Jeter’s Ball: When Fan Becomes Fool

Posted: July 11, 2011 in sports
Tags: , , , , ,

Derek Jeter and Christian Lopez

Is Christian Lopez a great guy or a fool? I say he’s both.

Lopez is the 23-year-old cellphone salesman who caught the 3,000th hit of New York Yankee shortstop Derek Jeter’s career, which happened to be a home run. Speculation is the ball is worth at least $200,000, perhaps much more.

While I certainly think there can’t be too many nice, generous, good-hearted people in the world, Lopez’s charitable act falls more in my fool category. The baseball was his property, plain and simple. Naturally, Jeter, one of the all-time great Yankees, wanted the ball. Incredibly, he’s the first Yankee ever to reach the 3,000-hit milestone, one of the most revered career achievements in baseball.

Lopez said he never considered anything but giving Jeter the ball. Obviously a huge Yankee fan – he is 6-5, about 300 pounds — Lopez said he felt Jeter deserved the ball. Jeter is one of the most beloved Yankees ever. In a city where the tabloid media look under every rock for scandal and in an age where our professional athletes make almost as many headlines for bad behavior as they do for their athletic accomplishments, Jeter is, indeed, a rare star. He is untouched my scandal. He is known as much for his leadership on the field and for his positive role model lifestyle off the field as he is for his impressive statistics and five championship rings.

But this also is an age in professional sports where athletes make incredible amounts of money and where pro franchises charge hundreds of dollars for a single ticket and $12 for a cup of beer. Jeter makes $18 million a year and has earned more than $200 million during his 16-year Major League Baseball career. It was only this past offseason when Jeter, through his agents of course, demanded a fat multi-year contract, hinting that if a new deal wasn’t forthcoming then he’d be playing elsewhere.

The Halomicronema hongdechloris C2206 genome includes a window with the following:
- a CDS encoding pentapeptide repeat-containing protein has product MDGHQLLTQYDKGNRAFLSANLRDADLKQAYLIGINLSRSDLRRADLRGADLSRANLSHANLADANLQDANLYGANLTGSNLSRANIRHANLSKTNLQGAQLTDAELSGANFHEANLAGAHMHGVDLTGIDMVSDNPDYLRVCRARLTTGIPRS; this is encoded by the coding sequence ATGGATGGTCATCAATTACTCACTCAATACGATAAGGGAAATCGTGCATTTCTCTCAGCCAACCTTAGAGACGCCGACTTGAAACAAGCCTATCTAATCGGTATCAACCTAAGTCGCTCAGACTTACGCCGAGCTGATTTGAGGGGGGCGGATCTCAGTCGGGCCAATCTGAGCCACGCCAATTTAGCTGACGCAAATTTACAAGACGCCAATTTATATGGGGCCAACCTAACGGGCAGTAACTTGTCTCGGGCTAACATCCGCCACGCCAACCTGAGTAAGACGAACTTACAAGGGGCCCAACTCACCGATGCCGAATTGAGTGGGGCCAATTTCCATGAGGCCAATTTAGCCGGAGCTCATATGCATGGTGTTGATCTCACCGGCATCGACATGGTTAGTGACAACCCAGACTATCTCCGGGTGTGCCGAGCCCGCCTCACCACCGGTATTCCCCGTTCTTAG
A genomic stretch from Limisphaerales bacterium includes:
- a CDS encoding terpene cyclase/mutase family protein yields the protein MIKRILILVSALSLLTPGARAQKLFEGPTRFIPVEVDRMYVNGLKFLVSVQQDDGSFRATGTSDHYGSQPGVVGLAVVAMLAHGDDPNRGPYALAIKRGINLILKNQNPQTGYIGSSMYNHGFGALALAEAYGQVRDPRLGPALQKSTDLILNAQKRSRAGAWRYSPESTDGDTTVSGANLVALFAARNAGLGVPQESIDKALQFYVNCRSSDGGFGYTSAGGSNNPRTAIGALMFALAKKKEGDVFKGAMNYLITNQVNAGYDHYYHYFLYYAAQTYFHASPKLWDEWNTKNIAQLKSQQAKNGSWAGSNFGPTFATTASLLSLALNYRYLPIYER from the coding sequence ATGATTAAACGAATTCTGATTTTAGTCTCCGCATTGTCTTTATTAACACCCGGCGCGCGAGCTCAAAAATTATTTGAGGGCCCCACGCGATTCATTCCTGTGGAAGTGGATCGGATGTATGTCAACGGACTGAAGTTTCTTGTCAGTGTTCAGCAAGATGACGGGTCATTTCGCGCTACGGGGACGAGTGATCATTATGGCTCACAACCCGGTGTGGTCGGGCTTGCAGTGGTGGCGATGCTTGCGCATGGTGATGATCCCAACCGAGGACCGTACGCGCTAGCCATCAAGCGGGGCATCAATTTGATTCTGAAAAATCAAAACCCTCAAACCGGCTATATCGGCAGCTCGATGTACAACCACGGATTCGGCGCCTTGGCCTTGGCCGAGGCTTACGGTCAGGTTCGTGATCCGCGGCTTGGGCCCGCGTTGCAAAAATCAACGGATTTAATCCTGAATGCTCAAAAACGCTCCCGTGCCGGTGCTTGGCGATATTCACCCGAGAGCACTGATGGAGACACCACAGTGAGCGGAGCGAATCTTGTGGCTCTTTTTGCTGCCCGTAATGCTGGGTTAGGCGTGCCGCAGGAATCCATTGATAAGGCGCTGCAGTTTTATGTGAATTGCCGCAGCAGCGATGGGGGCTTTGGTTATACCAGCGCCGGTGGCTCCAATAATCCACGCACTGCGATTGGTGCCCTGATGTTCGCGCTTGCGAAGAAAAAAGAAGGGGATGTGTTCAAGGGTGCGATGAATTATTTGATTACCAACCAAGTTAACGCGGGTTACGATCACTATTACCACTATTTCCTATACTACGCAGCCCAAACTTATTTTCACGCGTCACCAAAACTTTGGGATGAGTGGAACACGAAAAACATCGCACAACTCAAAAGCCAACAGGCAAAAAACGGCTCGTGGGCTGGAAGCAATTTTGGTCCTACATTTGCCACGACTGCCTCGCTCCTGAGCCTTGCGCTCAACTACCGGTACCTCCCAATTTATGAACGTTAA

So much for loyalty.

In fairness to Jeter, he did say once the contract negotiation was concluded that he never meant for the haggling to become public and never seriously considered leaving the Yankees. I believe him.

The point I’m making is no secret: pro sports are big business. With few exceptions, the athletes – and rightfully so – don’t hide the fact that money talks and the best offers make them run, not walk, to new teams.

Meanwhile, Lopez lives in a world where he says he still owes a few hundred thousand dollars in college loans.


It seemed such a perfect situation: Rich athlete wants something that struggling young bachelor owns and is willing to give up. Could there be a more perfect “show me the money!” scenario?

This isn’t a case of finding someone’s wallet and returning it to its owner with the cash still in it. This isn’t inflating the price of chainsaws in a hurricane ravaged area because demand far exceeds availability.

In a perfect world, Jeter would return Lopez’s generosity and pay him a fair-market price. A personal meeting with Lopez, three autographed bats, three autographed balls and two autographed jerseys and season tickets (2?) for the remainder of the season some how doesn’t seem quite fair is exchange for the coveted baseball.